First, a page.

All Things Political

Veterinarian Employment

Veterinarians held about 70,300 jobs in 2012, of which 74 percent were in the veterinary services industry. Others held positions at colleges or universities; in private industry, such as in medical and research laboratories; and in federal, state, or local government. About 18 percent of veterinarians were self-employed.

Although most veterinarians work in private clinics and hospitals, others travel to farms, work in laboratories or classrooms, or work for the government.

Veterinarians who treat horses or food animals must travel between their offices and farms and ranches. They work outdoors in all kinds of weather and may have to perform surgery, often under unsanitary conditions.

Veterinarians who work in food safety and inspection must travel to farms, slaughterhouses, and food-processing plants.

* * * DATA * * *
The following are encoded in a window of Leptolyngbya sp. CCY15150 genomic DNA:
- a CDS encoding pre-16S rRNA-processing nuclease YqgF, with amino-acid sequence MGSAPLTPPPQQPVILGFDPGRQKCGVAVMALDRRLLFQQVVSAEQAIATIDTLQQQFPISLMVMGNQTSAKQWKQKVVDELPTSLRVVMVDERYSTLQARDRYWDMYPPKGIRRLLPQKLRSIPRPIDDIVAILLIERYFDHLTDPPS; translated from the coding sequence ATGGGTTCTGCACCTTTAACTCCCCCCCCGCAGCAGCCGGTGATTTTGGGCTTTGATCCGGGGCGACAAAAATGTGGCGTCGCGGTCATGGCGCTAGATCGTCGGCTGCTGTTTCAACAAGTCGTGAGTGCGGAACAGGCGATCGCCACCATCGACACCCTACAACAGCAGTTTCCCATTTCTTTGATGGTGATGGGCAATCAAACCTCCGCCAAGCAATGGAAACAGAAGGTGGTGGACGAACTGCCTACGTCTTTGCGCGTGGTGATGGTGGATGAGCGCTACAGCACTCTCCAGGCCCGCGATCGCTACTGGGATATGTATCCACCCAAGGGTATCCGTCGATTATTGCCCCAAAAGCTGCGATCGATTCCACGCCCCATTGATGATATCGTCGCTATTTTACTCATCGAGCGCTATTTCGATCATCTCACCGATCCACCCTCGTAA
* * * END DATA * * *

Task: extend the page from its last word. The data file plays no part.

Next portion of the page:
Veterinarians who conduct research work primarily in offices and laboratories and spend much of their time dealing with people, rather than animals.

This topic continues below:

Veterinariansí work can sometimes be emotionally stressful, as they deal with sick animals and the animalsí anxious owners. Also, the workplace can be noisy, as animals make noise when sick or being handled. Working on farms and ranches, in slaughterhouses, or with wildlife can also be physically demanding.

Source: Bureau of Labor Statistics, U.S. Department of Labor, Occupational Outlook Handbook, 2014-15 Edition

Find More Job Outlooks

Special Features:

Special Districts in the USA

School Districts in the USA

To report a broken link or to suggest a new site for our online resource guide, please Contact Us.

Proquantum Corporation
Copyright @ 2005 - 2016

Use of this website is expressly subject to the various terms and conditions set forth in our

User Agreement/Disclaimer and Privacy Policy

Other Proquantum sites:
Engineers Guide USA    Health Guide USA
AssessorLinks,    Juggling Cats,    Doomsday Guide